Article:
November 25 2015 04:08PM
The Toronto Marlies have been absolutely dominant to start out their first season under Rebuild Number We've-Already-Lost-Count; the baby Leafs have gone 14-3-1 to not only pull to first in the AHL's North Division, but to pull into first in the AHL altogether.
They've got even more exciting news for fans this fall, though.
The team has hired retired forward-turned-hockey-writer Justin Bourne as the team's new assistant coach, where he'll be working with the team's video coaching. As a stats-accepting former pro, Bourne brings yet another insightful voice to the club's developmental team as they head into the middle of the season.
November 25 2015 12:50PM
When the Leafs kept Brad Boyes in the fold after his pro tryout a couple months back, I wrote here that, with the departure of Phil Kessel and his typical offensive yield, he'd be relied upon to at least make up some of that slack. No one ever believed we were getting thirty-goal-scorer Boyes from a few years ago, but even a 12-15 goal output would be a really nice chip-in from the winger.
With only a goal to his credit at about the quarter mark of this campaign, getting his total up in that area seems like a long shot now, but that isn't really a knock on Boyes. His play to date has been about as expected, perhaps even beyond, but for some reason he just isn't able to break through for bigger minutes under Babcock, and many of us don't know why.
November 25 2015 10:09AM
Photo Credit: John E. Sokolowski/USA TODAY Sports
For most of Dion Phaneuf's Toronto Maple Leafs tenure, the club has relied on him to be a No. 1 defenseman.
Though Toronto's captain is still leading all Maple Leafs defensemen in ice-time per game, in a variety of ways, he's holding down a more proscribed role in Toronto this season. And it suits him well.
November 25 2015 09:39AM
On this episode, the Leafs potential net crisis, money, and yelling about movies and Russia.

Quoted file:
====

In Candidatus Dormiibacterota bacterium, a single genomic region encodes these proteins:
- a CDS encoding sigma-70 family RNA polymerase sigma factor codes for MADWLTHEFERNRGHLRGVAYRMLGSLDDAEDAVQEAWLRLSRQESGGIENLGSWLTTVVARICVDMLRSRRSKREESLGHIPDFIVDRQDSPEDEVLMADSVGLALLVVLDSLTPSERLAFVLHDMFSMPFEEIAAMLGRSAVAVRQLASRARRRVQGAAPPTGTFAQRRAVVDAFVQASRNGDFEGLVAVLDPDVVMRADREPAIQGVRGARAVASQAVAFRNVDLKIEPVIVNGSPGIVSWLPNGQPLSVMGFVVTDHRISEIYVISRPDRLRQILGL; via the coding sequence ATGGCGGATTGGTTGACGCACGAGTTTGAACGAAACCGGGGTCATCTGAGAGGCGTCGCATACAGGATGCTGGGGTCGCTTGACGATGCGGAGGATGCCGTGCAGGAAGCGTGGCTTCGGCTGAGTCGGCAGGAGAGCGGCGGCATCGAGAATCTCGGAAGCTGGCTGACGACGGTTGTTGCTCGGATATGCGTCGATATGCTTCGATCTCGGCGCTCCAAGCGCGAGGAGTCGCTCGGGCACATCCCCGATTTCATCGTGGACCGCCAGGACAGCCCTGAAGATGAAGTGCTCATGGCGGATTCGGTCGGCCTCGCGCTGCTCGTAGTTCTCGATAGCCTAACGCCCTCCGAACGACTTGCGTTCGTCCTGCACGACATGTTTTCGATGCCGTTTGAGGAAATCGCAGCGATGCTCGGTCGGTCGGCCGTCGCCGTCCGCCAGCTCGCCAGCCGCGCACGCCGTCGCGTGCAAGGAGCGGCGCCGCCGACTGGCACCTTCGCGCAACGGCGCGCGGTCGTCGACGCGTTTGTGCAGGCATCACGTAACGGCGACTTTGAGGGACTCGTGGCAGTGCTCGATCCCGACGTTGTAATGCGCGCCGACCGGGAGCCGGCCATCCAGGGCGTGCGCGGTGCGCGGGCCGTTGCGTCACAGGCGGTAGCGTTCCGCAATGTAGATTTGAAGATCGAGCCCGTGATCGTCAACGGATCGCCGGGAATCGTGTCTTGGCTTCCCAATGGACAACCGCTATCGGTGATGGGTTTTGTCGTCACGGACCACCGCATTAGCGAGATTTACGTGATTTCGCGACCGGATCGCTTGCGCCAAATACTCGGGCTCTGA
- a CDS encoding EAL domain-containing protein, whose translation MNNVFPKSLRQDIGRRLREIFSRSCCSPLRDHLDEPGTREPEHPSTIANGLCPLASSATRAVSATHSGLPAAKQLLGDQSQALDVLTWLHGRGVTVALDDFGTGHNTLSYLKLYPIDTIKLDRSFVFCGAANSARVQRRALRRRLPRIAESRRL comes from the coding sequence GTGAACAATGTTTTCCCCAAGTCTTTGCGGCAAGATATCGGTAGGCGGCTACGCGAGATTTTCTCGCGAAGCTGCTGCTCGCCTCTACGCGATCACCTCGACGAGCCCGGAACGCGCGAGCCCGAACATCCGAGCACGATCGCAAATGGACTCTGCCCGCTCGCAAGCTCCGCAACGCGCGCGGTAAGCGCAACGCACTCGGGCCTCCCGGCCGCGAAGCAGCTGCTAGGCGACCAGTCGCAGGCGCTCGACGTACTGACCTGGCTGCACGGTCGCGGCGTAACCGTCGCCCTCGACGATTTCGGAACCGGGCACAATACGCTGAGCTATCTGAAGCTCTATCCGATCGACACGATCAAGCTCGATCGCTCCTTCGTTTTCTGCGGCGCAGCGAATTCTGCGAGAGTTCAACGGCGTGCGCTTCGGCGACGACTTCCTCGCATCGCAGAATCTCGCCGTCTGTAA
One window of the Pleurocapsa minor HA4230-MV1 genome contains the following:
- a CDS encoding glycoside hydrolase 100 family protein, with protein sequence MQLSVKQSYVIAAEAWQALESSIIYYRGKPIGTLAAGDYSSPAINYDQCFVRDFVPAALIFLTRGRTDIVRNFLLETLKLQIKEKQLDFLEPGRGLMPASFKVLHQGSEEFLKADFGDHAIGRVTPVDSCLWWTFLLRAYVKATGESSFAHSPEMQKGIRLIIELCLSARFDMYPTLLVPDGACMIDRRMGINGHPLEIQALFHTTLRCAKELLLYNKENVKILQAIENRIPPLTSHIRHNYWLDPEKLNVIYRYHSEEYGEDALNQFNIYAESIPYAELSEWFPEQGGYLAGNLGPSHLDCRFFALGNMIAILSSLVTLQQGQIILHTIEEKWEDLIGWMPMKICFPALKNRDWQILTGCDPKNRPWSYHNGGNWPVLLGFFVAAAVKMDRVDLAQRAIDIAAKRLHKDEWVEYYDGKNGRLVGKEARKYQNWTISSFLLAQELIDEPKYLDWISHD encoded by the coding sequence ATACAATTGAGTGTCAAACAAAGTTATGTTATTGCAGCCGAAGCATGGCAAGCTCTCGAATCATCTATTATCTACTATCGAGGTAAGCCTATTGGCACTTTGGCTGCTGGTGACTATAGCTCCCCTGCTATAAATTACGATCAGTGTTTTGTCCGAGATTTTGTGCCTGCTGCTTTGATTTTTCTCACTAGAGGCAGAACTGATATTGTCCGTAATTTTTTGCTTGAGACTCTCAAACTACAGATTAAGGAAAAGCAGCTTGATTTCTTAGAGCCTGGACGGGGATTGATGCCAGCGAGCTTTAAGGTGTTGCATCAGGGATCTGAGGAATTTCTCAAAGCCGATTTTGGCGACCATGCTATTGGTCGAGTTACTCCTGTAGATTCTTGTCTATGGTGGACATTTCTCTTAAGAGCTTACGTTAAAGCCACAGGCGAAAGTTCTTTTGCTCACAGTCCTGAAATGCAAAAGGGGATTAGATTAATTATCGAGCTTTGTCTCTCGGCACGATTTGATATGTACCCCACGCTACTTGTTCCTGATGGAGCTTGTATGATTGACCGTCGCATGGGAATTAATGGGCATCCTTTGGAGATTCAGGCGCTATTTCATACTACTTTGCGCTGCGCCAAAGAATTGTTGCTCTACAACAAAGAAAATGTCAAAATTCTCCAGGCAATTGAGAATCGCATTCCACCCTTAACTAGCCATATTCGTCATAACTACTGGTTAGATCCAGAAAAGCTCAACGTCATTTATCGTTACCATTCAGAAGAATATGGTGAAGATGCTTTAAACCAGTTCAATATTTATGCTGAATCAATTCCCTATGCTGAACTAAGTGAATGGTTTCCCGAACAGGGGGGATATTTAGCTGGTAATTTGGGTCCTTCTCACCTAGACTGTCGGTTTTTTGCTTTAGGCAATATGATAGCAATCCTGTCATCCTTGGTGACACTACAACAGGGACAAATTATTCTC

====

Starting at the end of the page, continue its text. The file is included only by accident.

November 24 2015 06:30PM
Photo Credit: Jerome Miron/USA TODAY Sports
There probably isn't enough Splenda in the nation's capital to induce the Toronto Maple Leafs to take on Colin Greening's contract. Now maybe if the Ottawa Senators offered the Maple Leafs some (Colin) White sugar, that would move the needle, but let's be realistic.
Greening, 29, isn't a bad player. He's big, and he's a more than capable fourth liner. I once watched him eat two slices of pizza at once, sandwich style, as team doctors removed fibreglass from his cheek following a double overtime winner back in the 2013 Stanley Cup playoffs. It was bad ass, and probably unduly colours my opinion of him.
The useful, Newfoundland-born left wing has been on the trade block forever, mostly because he's unlikely to ever produce enough offense to warrant the big ticket he carries. Now it is being reported that the always budget-conscious Senators are willing to throw a prospect into a Greening deal, just in order to free themselves of the remaining two years carried by Greening's contract, at a $2.65 million cap hit.
Storied rivalry and the ghost of Gary Roberts aside, for a team with an unlimited budget, lots of salary cap space, and a strong willingness and desire to accumulate talent - the Maple Leafs make sense as a Senators trade partner here, right? Wrong. And here's why: